Growing up in the South, “sweet tea” is a way of life! Seriously. There is no thought about the temperature of tea cause it’s almost always served over ice!
Wait, I take that back, hot tea is important too. Where I grew up, even children know that you can’t get tea sweetened once it’s been iced down…. every good southerner mixes the sugar into tea that’s just been steeping in boiling water to get it well diulted!
My mom always made some unsweetened tea for dad and her tea is sweet, but I have some family members who make tea so sweet that the tea is syrupy!
But I’ve only been to a few places where I understood tea was actually grown, that’s sort of hard to believe as many agricultural areas as I’ve toured, that tea is a rare commodity to find. There were some hills outside of Kuala Lumpur, Malaysia where I thought about going to tea plantations. And I knew in India I could find some places where tea was grown. But I have to say, in the US, I was stumped.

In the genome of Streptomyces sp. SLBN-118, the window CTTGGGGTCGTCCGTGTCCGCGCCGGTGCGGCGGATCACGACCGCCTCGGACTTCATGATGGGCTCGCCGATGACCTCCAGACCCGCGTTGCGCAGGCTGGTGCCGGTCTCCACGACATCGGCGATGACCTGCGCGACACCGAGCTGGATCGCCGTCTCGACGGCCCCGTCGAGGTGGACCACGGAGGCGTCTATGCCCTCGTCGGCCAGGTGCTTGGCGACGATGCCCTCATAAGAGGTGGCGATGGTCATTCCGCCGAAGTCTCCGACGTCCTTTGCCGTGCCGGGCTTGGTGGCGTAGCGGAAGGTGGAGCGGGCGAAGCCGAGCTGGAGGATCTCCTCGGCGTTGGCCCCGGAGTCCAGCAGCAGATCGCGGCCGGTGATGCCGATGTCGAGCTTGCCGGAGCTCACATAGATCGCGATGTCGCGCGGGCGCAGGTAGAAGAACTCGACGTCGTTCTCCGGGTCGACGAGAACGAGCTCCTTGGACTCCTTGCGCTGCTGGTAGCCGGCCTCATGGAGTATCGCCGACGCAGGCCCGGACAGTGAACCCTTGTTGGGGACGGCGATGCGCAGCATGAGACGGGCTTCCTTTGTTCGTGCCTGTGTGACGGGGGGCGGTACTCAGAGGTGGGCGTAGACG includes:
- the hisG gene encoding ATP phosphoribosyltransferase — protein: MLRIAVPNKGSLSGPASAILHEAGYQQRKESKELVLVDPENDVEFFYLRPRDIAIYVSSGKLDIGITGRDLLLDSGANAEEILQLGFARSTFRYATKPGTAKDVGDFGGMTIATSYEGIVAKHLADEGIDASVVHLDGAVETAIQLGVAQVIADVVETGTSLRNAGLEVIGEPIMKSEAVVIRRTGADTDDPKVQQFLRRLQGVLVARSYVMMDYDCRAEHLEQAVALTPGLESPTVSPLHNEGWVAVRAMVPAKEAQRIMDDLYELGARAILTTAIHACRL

Looking at a world map of where tea is grown, you can see Asia, India, and Turkey have been among the top producers. That’s because the plants tend to do best in hot & humid environments, and it seems hillside production is best.
Well, that was until I went to a meeting in Charleston, SC once and found out why tea is considered so Southern in the US. The only place in the entire US that grows tea is the Charleston Tea Plantation. I need to get back over there and take time to do the full tour. (Flipping around the site, you’ll see the factory tour looks pretty interesting!)
I’ve seen more sugarcane, particularly in Louisiana but I mush admit to seeing quite a bit in the Philippines and India too. So with the proximity of sugarcanes growth to tea, it just seems automatic that the two would go together well.
Having written this post, I am a little thirsty. But it’s pretty cool so I think I’ll fix myself a big cup of spicy chai with a lot of milk in it… I know a lot more dairy farmers than tea & sugar farmers!